This is part of a proposal outlining one possible way to redistrict California.
This post will concentrate on the Bay Area.
The North Bay
Population – 68.4% white, 1.9% black, 21.4% Hispanic, 4.7% Asian, 0.5% Native American, 3.1% other
California’s sixth congressional district is barely changed from its previous incarnation. As in the past, it consists of a Marin County-based district which then stretches north into Sonoma County. It is also surprisingly Hispanic. The wealthy, somewhat rural communities here have a distinctive nature: if one is on a quest for hipster companionship, California’s 6th congressional district is probably the place to go.
CA-7 (Dark Gray):
Population – 43.3% white, 11.2% black, 26.5% Hispanic, 14.0% Asian, 0.4% Native American, 4.6% other
This is an ugly district. It basically puts together all the leftovers that weren’t placed in other Bay Area and Central Valley districts. The core of the population is in Solano County. Substantial population also comes from the northern parts of Contra Costa County. The district finally reaches an arm into Central Valley, between Stockton and Sacramento, to scoop up left-over population from CA-3 and CA-11. The communities do have some things in common, but not much.
San Francisco and the East Bay
Population – 46.3% white, 5.9% black, 13.4% Hispanic, 30.4% Asian, 0.2% Native American, 3.7% other
San Francisco. Enough said.
Population – 36.3% white, 16.5% black, 21.2% Hispanic, 21.1% Asian, 0.3% Native American, 4.6% other
This is another one of California’s great melting-pot congressional districts. It’s composed of a core of inner East Bay Area cities: Oakland, Berkeley, and Richmond. Generally these cities are considered the “poorer” parts of the Bay Area, although in reality they are richer than the national median. Indeed, there are pockets of great wealth here. Finally, these communities are famous (or infamous) for their liberalism, second only to San Francisco.
CA-10 (Deep Pink):
Population – 57.2% white, 5.4% black, 19.7% Hispanic, 13.4% Asian, 0.3% Native American, 4.1% other
This district is composed of East Bay suburbs, including the Tri-Valley. This region, one of the richest in America, has long been carved up, for political purposes, into separate congressional districts. Here, for the first time, they will be in one compact district.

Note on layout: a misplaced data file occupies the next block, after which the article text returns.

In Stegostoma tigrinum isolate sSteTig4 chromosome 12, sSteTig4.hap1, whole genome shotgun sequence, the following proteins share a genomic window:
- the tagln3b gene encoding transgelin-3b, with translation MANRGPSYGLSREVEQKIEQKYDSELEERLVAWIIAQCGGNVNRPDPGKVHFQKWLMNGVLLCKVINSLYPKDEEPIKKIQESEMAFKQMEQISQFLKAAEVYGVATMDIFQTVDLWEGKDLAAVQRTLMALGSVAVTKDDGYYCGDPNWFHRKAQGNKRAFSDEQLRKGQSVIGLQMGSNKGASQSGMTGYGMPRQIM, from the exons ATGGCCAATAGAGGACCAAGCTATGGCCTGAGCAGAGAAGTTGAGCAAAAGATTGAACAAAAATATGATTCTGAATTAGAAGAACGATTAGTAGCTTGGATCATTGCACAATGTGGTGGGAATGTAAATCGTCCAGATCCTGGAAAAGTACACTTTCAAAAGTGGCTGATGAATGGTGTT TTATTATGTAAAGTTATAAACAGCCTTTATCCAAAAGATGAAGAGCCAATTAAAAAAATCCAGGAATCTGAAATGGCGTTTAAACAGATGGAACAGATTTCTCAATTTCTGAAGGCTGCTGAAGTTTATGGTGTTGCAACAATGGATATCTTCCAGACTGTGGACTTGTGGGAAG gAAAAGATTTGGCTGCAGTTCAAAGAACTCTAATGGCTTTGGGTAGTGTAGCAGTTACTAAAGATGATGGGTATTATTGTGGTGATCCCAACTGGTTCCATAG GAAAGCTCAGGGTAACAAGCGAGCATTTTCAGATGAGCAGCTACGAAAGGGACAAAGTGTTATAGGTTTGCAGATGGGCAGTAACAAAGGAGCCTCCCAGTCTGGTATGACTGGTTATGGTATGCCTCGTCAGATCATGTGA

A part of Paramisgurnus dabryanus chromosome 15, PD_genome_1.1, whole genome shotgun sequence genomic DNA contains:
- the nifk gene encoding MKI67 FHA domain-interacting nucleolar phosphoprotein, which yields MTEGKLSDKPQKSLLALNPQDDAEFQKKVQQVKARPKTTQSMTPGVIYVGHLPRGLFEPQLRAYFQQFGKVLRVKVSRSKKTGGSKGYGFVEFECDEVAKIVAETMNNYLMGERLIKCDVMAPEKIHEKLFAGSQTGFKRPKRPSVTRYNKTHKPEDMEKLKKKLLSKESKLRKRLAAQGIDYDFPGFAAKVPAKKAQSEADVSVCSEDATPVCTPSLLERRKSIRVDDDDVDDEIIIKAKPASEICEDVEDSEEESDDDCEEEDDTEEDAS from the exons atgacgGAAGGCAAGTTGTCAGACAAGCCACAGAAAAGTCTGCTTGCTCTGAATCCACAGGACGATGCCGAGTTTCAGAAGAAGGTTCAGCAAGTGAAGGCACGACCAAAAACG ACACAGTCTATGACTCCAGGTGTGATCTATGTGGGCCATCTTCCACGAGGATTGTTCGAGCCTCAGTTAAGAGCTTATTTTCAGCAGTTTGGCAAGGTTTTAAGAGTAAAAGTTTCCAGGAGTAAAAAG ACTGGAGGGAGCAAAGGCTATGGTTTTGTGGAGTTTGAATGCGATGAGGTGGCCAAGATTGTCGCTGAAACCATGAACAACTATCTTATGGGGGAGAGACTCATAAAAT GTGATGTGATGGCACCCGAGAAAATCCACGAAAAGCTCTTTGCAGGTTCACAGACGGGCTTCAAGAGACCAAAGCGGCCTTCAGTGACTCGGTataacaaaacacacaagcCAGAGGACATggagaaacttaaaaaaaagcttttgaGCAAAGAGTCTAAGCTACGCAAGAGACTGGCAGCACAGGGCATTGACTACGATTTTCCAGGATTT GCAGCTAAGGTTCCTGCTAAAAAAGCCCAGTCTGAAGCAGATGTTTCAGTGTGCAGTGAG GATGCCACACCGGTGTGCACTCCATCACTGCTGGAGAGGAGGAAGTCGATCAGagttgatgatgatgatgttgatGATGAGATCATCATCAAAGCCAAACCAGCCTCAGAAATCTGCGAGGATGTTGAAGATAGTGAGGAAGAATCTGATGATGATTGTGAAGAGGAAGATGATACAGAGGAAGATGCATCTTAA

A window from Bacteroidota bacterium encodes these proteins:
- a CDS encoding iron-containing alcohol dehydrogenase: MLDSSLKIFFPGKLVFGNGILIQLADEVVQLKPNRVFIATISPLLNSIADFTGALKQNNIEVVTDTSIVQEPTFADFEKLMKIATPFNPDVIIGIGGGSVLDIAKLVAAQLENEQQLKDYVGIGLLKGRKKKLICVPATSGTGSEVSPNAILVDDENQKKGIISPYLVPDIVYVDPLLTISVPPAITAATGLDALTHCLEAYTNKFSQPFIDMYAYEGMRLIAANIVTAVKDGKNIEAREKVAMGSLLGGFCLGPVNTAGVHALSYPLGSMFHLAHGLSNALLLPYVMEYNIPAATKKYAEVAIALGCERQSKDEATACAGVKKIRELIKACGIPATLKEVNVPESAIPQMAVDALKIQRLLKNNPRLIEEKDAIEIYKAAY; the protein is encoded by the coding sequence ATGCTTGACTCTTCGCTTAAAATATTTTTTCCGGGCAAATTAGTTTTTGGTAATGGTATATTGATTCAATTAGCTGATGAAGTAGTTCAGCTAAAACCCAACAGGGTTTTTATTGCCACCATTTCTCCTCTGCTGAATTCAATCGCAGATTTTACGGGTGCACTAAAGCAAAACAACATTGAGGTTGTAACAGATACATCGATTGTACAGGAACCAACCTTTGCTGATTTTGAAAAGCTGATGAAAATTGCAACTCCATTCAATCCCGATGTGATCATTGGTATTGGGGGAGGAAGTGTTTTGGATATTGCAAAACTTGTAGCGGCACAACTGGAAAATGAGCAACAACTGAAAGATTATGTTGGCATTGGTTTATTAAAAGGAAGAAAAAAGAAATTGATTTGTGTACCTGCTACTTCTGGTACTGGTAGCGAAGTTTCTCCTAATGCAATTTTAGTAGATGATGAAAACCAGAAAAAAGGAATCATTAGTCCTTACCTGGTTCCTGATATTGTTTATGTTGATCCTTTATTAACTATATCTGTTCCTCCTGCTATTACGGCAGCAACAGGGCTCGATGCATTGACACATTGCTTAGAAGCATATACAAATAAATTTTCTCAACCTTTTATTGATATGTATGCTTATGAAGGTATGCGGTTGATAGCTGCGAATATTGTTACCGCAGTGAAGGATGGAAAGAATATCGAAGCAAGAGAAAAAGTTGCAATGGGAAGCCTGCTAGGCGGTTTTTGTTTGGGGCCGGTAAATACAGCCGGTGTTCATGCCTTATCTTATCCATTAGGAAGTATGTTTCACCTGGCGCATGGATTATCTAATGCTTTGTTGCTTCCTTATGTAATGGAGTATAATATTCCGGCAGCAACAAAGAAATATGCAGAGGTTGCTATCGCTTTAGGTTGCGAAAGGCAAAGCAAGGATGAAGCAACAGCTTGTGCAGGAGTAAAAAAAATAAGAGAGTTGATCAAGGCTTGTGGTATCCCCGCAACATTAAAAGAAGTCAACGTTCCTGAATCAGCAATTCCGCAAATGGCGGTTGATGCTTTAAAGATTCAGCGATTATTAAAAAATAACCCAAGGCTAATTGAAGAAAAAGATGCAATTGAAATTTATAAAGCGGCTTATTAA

CA-13 (Dark Salmon):
Population – 33.0% white, 13.7% black, 29.8% Hispanic, 19.5% Asian, 0.3% Native American, 3.7% other
This district is somewhat of a hybrid between the two districts above. Part of it is composed of the inner East Bay: Hayward, San Leandro, and part of Oakland. The other part is composed of East Bay suburbs: Dublin, Pleasanton, and Livermore.
To be honest, the East Bay suburbs and the the inner East Bay cities should be in separate districts. Unfortunately, trying to actually put those communities where they belong creates some very awkward-looking districts.
The South Bay
Population – 39.6% white, 2.3% black, 21.5% Hispanic, 32.8% Asian, 0.2% Native American, 3.7% other
This district is somewhat difficult to see, since it’s not fully in the picture. It goes from South San Francisco into San Mateo County, which is the core of the district. Silicon Valley is the main word associated with this district.
Population – 42.7% white, 2.6% black, 20.5% Hispanic, 30.4% Asian, 0.2% Native American, 3.6% other
Majority-Minority District; New Majority-Minority
Like CA-12, this district is the center of Silicon Valley. Its extremely wealthy San Jose suburbs are home to many of the technology industry’s most famous companies.
CA-15 (Dark Orange):
Population – 23.1% white, 3.2% black, 18.8% Hispanic, 50.9% Asian, 0.2% Native American, 3.8% other
Majority-Minority District; New Majority-Asian
Here we encounter the first district in which whites do not compose the largest racial group. The San Francisco Bay Area is home to the largest population of Asian-Americans in the United States, and this district is intentionally drawn to be majority Asian under the VRA. Over 99% of the population lives in the western half of the district; the eastern half is simply mountains whose purpose is to make the district look more compact.
One ought to note that although Asians are the majority of the district’s population, the actual electorate will almost certainly be majority-white (given low Asian voter participation, registration, and citizenship rates). However, because Asians are very spread out in the Bay Area, it is impossible to increase the Asian percentage much further without very obvious gerrymandering.
Population – 33.7% white, 2.8% black, 38.4% Hispanic, 21.9% Asian, 0.3% Native American, 2.9% other
Over-18 Population – 37.2% White, 34.2% Hispanic
The second district in which whites are not the largest ethnicity, CA-16 is plurality Hispanic (and there are many more districts like it to come). Like CA-15, this district intentionally draws Hispanics together. However, the over-18 population is still plurality white; there are just not enough Hispanics in the South Bay to effectively create a compact, Hispanic-controlled district. The district itself is essentially composed of downtown San Jose.
Here is a picture of the overall Bay Area:
The next post will take a look at California’s Central Valley.